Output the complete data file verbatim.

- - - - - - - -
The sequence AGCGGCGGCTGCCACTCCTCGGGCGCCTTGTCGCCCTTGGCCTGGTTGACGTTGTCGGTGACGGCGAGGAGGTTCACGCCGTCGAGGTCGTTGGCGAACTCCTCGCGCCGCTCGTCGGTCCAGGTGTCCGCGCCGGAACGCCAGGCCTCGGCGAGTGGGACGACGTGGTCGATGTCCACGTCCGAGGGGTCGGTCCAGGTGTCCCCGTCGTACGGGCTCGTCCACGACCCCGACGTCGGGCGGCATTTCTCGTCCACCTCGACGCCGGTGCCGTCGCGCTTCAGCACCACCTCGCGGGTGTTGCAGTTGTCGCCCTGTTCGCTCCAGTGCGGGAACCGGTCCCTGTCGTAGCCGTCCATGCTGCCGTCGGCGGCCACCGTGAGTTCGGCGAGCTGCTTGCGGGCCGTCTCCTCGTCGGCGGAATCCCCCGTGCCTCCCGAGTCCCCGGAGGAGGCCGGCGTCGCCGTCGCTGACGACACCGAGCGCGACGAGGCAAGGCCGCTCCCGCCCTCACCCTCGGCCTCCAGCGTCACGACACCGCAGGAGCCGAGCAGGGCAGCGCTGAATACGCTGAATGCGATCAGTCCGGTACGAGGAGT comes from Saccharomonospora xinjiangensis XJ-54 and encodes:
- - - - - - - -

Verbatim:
The sequence AGCGGCGGCTGCCACTCCTCGGGCGCCTTGTCGCCCTTGGCCTGGTTGACGTTGTCGGTGACGGCGAGGAGGTTCACGCCGTCGAGGTCGTTGGCGAACTCCTCGCGCCGCTCGTCGGTCCAGGTGTCCGCGCCGGAACGCCAGGCCTCGGCGAGTGGGACGACGTGGTCGATGTCCACGTCCGAGGGGTCGGTCCAGGTGTCCCCGTCGTACGGGCTCGTCCACGACCCCGACGTCGGGCGGCATTTCTCGTCCACCTCGACGCCGGTGCCGTCGCGCTTCAGCACCACCTCGCGGGTGTTGCAGTTGTCGCCCTGTTCGCTCCAGTGCGGGAACCGGTCCCTGTCGTAGCCGTCCATGCTGCCGTCGGCGGCCACCGTGAGTTCGGCGAGCTGCTTGCGGGCCGTCTCCTCGTCGGCGGAATCCCCCGTGCCTCCCGAGTCCCCGGAGGAGGCCGGCGTCGCCGTCGCTGACGACACCGAGCGCGACGAGGCAAGGCCGCTCCCGCCCTCACCCTCGGCCTCCAGCGTCACGACACCGCAGGAGCCGAGCAGGGCAGCGCTGAATACGCTGAATGCGATCAGTCCGGTACGAGGAGT comes from Saccharomonospora xinjiangensis XJ-54 and encodes: